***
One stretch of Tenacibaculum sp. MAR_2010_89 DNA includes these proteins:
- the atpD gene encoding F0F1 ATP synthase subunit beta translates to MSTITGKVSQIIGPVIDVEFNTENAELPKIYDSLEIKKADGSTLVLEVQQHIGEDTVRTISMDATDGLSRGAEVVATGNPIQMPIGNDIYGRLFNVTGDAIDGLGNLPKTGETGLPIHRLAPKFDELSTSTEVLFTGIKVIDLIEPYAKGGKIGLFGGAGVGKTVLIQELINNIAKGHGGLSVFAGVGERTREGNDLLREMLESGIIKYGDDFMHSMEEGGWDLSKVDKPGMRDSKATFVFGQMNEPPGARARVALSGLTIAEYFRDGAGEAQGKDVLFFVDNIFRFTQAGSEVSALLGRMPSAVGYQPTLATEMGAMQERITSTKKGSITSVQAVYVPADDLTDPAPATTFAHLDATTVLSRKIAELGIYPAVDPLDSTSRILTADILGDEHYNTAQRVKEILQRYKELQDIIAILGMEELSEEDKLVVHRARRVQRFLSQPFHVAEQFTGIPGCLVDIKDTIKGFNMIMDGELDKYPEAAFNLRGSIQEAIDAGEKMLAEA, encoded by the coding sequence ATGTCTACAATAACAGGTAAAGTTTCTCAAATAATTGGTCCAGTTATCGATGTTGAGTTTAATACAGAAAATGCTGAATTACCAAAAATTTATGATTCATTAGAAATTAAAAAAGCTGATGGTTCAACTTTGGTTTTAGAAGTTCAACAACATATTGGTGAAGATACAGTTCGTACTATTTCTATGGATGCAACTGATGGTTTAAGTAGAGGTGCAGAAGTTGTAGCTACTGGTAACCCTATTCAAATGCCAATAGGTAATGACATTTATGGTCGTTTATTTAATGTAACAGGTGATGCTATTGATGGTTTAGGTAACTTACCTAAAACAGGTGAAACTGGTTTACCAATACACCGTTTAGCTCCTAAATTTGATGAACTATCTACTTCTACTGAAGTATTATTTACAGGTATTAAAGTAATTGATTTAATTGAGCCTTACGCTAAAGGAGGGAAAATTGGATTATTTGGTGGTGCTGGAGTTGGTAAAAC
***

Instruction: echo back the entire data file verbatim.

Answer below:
One stretch of Tenacibaculum sp. MAR_2010_89 DNA includes these proteins:
- the atpD gene encoding F0F1 ATP synthase subunit beta translates to MSTITGKVSQIIGPVIDVEFNTENAELPKIYDSLEIKKADGSTLVLEVQQHIGEDTVRTISMDATDGLSRGAEVVATGNPIQMPIGNDIYGRLFNVTGDAIDGLGNLPKTGETGLPIHRLAPKFDELSTSTEVLFTGIKVIDLIEPYAKGGKIGLFGGAGVGKTVLIQELINNIAKGHGGLSVFAGVGERTREGNDLLREMLESGIIKYGDDFMHSMEEGGWDLSKVDKPGMRDSKATFVFGQMNEPPGARARVALSGLTIAEYFRDGAGEAQGKDVLFFVDNIFRFTQAGSEVSALLGRMPSAVGYQPTLATEMGAMQERITSTKKGSITSVQAVYVPADDLTDPAPATTFAHLDATTVLSRKIAELGIYPAVDPLDSTSRILTADILGDEHYNTAQRVKEILQRYKELQDIIAILGMEELSEEDKLVVHRARRVQRFLSQPFHVAEQFTGIPGCLVDIKDTIKGFNMIMDGELDKYPEAAFNLRGSIQEAIDAGEKMLAEA, encoded by the coding sequence ATGTCTACAATAACAGGTAAAGTTTCTCAAATAATTGGTCCAGTTATCGATGTTGAGTTTAATACAGAAAATGCTGAATTACCAAAAATTTATGATTCATTAGAAATTAAAAAAGCTGATGGTTCAACTTTGGTTTTAGAAGTTCAACAACATATTGGTGAAGATACAGTTCGTACTATTTCTATGGATGCAACTGATGGTTTAAGTAGAGGTGCAGAAGTTGTAGCTACTGGTAACCCTATTCAAATGCCAATAGGTAATGACATTTATGGTCGTTTATTTAATGTAACAGGTGATGCTATTGATGGTTTAGGTAACTTACCTAAAACAGGTGAAACTGGTTTACCAATACACCGTTTAGCTCCTAAATTTGATGAACTATCTACTTCTACTGAAGTATTATTTACAGGTATTAAAGTAATTGATTTAATTGAGCCTTACGCTAAAGGAGGGAAAATTGGATTATTTGGTGGTGCTGGAGTTGGTAAAAC